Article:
Report

Early human presence in the Arctic: Evidence from 45,000-year-old mammoth remains

Science  15 Jan 2016:
Vol. 351, Issue 6270, pp. 260-263
DOI: 10.1126/science.aad0554

You are currently viewing the abstract.

View Full Text

Via your Institution

Log in through your institution

Log in through your institution


Earliest human Arctic occupation

Paleolithic records of humans in the Eurasian Arctic (above 66°N) are scarce, stretching back to 30,000 to 35,000 years ago at most. Pitulko et al. have found evidence of human occupation 45,000 years ago at 72°N, well within the Siberian Arctic. The evidence is in the form of a frozen mammoth carcass bearing many signs of weapon-inflicted injuries, both pre- and postmortem. The remains of a hunted wolf from a widely separate location of similar age indicate that humans may have spread widely across northern Siberia at least 10 millennia earlier than previously thought.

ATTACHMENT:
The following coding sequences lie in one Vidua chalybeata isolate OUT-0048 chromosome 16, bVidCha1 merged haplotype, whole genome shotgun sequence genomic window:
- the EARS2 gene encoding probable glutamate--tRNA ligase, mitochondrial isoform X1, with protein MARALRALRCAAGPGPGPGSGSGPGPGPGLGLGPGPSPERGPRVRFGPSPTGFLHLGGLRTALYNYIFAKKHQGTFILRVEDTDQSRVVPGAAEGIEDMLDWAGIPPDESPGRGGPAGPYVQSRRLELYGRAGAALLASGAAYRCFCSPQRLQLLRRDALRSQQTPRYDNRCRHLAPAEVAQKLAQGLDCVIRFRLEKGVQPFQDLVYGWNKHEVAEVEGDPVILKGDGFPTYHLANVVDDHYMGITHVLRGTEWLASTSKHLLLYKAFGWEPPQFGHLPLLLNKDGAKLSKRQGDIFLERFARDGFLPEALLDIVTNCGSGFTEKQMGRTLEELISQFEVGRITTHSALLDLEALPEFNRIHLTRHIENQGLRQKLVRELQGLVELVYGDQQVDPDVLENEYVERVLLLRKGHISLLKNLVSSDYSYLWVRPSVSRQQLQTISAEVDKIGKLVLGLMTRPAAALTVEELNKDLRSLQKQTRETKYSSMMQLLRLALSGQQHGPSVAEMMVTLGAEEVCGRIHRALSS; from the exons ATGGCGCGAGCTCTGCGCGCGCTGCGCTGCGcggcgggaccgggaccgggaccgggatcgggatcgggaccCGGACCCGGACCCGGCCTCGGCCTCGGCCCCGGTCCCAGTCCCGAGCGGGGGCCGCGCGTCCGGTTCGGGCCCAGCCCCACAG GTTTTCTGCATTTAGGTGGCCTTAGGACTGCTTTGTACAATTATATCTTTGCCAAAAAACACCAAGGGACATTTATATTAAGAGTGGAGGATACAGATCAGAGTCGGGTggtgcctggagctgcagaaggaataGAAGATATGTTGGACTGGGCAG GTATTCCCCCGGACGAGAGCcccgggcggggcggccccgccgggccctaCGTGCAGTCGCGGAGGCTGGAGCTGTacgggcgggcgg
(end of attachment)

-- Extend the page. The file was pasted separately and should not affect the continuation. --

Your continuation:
Science, this issue p. 260

Abstract

Archaeological evidence for human dispersal through northern Eurasia before 40,000 years ago is rare. In west Siberia, the northernmost find of that age is located at 57°N. Elsewhere, the earliest presence of humans in the Arctic is commonly thought to be circa 35,000 to 30,000 years before the present. A mammoth kill site in the central Siberian Arctic, dated to 45,000 years before the present, expands the populated area to almost 72°N. The advancement of mammoth hunting probably allowed people to survive and spread widely across northernmost Arctic Siberia.

View Full Text

Related Content